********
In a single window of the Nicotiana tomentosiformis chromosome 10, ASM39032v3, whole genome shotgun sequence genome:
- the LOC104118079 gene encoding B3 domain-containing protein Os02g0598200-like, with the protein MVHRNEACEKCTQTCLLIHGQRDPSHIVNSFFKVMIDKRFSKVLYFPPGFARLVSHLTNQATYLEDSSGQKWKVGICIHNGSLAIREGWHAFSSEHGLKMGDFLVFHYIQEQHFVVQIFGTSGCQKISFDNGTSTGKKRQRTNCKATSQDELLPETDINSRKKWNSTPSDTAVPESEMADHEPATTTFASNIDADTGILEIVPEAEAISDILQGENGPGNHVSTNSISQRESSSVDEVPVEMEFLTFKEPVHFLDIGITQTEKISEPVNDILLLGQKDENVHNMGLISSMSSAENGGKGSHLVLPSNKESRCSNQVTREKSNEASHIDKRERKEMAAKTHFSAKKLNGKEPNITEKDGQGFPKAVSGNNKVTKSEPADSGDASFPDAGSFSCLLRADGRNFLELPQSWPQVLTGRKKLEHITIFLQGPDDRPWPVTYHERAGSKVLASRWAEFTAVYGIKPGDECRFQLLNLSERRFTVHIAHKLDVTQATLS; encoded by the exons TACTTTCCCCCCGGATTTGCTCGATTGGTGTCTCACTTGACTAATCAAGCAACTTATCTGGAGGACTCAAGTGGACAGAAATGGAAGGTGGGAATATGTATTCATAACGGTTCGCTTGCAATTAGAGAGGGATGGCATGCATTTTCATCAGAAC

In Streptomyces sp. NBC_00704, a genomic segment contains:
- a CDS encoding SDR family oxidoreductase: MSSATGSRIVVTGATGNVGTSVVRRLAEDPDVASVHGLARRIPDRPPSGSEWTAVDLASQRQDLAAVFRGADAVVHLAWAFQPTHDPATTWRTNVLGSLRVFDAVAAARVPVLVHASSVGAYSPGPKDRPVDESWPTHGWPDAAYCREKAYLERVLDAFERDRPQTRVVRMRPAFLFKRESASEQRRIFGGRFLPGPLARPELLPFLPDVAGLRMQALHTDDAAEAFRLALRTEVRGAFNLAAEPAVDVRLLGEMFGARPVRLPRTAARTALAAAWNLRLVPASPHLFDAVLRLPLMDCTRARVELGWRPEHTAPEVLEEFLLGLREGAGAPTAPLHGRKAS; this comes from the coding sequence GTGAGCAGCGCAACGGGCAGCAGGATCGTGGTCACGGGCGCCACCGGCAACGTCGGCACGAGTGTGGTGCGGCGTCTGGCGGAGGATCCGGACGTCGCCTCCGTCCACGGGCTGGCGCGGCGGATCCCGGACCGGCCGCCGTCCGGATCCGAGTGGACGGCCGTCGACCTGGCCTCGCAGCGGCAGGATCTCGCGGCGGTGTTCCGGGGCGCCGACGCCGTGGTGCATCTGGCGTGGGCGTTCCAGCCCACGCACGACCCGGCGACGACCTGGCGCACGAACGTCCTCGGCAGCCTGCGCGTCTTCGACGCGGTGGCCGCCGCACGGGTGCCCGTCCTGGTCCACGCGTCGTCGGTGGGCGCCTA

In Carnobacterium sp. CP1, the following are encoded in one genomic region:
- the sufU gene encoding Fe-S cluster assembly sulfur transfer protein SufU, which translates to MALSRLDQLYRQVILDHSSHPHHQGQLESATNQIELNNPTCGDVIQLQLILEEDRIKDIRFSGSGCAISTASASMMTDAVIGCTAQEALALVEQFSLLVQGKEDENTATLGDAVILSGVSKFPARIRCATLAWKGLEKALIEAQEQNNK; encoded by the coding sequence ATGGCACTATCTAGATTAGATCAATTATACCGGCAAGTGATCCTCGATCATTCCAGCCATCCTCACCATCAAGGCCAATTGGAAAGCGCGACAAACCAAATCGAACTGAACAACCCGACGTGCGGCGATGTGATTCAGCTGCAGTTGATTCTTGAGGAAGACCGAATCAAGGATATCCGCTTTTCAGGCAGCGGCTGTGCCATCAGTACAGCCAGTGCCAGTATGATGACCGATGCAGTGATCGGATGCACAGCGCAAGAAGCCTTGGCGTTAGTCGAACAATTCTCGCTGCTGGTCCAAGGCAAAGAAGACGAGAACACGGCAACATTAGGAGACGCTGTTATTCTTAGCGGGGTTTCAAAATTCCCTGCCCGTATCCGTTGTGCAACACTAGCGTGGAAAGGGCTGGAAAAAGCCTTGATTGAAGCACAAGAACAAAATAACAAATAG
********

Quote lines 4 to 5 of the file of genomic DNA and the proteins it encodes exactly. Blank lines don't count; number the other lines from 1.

- a CDS encoding SDR family oxidoreductase: MSSATGSRIVVTGATGNVGTSVVRRLAEDPDVASVHGLARRIPDRPPSGSEWTAVDLASQRQDLAAVFRGADAVVHLAWAFQPTHDPATTWRTNVLGSLRVFDAVAAARVPVLVHASSVGAYSPGPKDRPVDESWPTHGWPDAAYCREKAYLERVLDAFERDRPQTRVVRMRPAFLFKRESASEQRRIFGGRFLPGPLARPELLPFLPDVAGLRMQALHTDDAAEAFRLALRTEVRGAFNLAAEPAVDVRLLGEMFGARPVRLPRTAARTALAAAWNLRLVPASPHLFDAVLRLPLMDCTRARVELGWRPEHTAPEVLEEFLLGLREGAGAPTAPLHGRKAS; this comes from the coding sequence GTGAGCAGCGCAACGGGCAGCAGGATCGTGGTCACGGGCGCCACCGGCAACGTCGGCACGAGTGTGGTGCGGCGTCTGGCGGAGGATCCGGACGTCGCCTCCGTCCACGGGCTGGCGCGGCGGATCCCGGACCGGCCGCCGTCCGGATCCGAGTGGACGGCCGTCGACCTGGCCTCGCAGCGGCAGGATCTCGCGGCGGTGTTCCGGGGCGCCGACGCCGTGGTGCATCTGGCGTGGGCGTTCCAGCCCACGCACGACCCGGCGACGACCTGGCGCACGAACGTCCTCGGCAGCCTGCGCGTCTTCGACGCGGTGGCCGCCGCACGGGTGCCCGTCCTGGTCCACGCGTCGTCGGTGGGCGCCTA

In Carnobacterium sp. CP1, the following are encoded in one genomic region: